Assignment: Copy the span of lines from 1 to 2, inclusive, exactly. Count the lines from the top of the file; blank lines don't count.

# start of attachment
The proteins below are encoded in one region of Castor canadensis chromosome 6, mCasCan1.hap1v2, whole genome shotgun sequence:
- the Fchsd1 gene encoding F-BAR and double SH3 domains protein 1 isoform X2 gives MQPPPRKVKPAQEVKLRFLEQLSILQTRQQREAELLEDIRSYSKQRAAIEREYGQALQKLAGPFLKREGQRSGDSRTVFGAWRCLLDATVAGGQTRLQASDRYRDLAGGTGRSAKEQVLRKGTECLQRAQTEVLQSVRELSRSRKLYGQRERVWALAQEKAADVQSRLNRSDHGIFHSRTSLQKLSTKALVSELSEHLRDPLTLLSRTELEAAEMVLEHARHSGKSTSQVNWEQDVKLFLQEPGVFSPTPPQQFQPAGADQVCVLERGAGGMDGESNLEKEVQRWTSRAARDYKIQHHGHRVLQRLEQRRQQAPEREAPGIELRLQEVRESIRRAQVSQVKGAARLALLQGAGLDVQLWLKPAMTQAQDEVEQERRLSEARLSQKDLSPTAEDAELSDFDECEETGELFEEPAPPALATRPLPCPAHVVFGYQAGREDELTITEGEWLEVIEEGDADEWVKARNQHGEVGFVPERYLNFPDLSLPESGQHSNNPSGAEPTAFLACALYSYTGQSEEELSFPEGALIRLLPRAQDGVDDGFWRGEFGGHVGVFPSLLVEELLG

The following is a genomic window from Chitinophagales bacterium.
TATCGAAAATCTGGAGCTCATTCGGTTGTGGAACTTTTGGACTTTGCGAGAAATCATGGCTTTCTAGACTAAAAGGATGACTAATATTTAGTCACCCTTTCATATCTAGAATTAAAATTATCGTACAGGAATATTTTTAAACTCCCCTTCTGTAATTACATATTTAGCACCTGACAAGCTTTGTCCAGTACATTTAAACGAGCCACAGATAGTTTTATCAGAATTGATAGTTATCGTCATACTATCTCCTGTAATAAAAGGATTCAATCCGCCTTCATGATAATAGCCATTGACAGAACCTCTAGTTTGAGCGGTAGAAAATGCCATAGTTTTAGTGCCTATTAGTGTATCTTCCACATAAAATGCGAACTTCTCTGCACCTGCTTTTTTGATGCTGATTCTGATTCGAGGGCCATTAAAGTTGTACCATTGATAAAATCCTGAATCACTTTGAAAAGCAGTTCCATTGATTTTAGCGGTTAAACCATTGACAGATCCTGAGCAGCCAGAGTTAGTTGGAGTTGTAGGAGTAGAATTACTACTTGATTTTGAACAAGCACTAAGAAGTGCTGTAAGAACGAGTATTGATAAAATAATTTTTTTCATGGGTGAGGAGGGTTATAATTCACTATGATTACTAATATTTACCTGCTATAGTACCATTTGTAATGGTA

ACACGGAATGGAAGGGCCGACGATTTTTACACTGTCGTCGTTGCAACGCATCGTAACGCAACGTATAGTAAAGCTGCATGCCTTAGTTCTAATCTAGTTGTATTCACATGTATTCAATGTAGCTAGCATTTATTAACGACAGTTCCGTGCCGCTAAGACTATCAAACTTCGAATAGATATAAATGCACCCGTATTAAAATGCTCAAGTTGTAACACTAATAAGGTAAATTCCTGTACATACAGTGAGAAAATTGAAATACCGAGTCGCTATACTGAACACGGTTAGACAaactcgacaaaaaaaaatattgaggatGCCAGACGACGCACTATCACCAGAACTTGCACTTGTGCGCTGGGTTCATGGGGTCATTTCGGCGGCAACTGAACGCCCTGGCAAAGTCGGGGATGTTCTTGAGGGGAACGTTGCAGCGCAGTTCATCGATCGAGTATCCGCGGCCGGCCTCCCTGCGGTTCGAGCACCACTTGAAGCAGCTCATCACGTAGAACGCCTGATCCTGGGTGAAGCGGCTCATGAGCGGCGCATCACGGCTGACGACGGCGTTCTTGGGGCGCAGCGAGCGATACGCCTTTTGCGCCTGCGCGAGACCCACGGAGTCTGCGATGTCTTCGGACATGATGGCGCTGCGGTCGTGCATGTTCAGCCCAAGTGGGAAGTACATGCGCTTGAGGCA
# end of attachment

The proteins below are encoded in one region of Castor canadensis chromosome 6, mCasCan1.hap1v2, whole genome shotgun sequence:
- the Fchsd1 gene encoding F-BAR and double SH3 domains protein 1 isoform X2 gives MQPPPRKVKPAQEVKLRFLEQLSILQTRQQREAELLEDIRSYSKQRAAIEREYGQALQKLAGPFLKREGQRSGDSRTVFGAWRCLLDATVAGGQTRLQASDRYRDLAGGTGRSAKEQVLRKGTECLQRAQTEVLQSVRELSRSRKLYGQRERVWALAQEKAADVQSRLNRSDHGIFHSRTSLQKLSTKALVSELSEHLRDPLTLLSRTELEAAEMVLEHARHSGKSTSQVNWEQDVKLFLQEPGVFSPTPPQQFQPAGADQVCVLERGAGGMDGESNLEKEVQRWTSRAARDYKIQHHGHRVLQRLEQRRQQAPEREAPGIELRLQEVRESIRRAQVSQVKGAARLALLQGAGLDVQLWLKPAMTQAQDEVEQERRLSEARLSQKDLSPTAEDAELSDFDECEETGELFEEPAPPALATRPLPCPAHVVFGYQAGREDELTITEGEWLEVIEEGDADEWVKARNQHGEVGFVPERYLNFPDLSLPESGQHSNNPSGAEPTAFLACALYSYTGQSEEELSFPEGALIRLLPRAQDGVDDGFWRGEFGGHVGVFPSLLVEELLG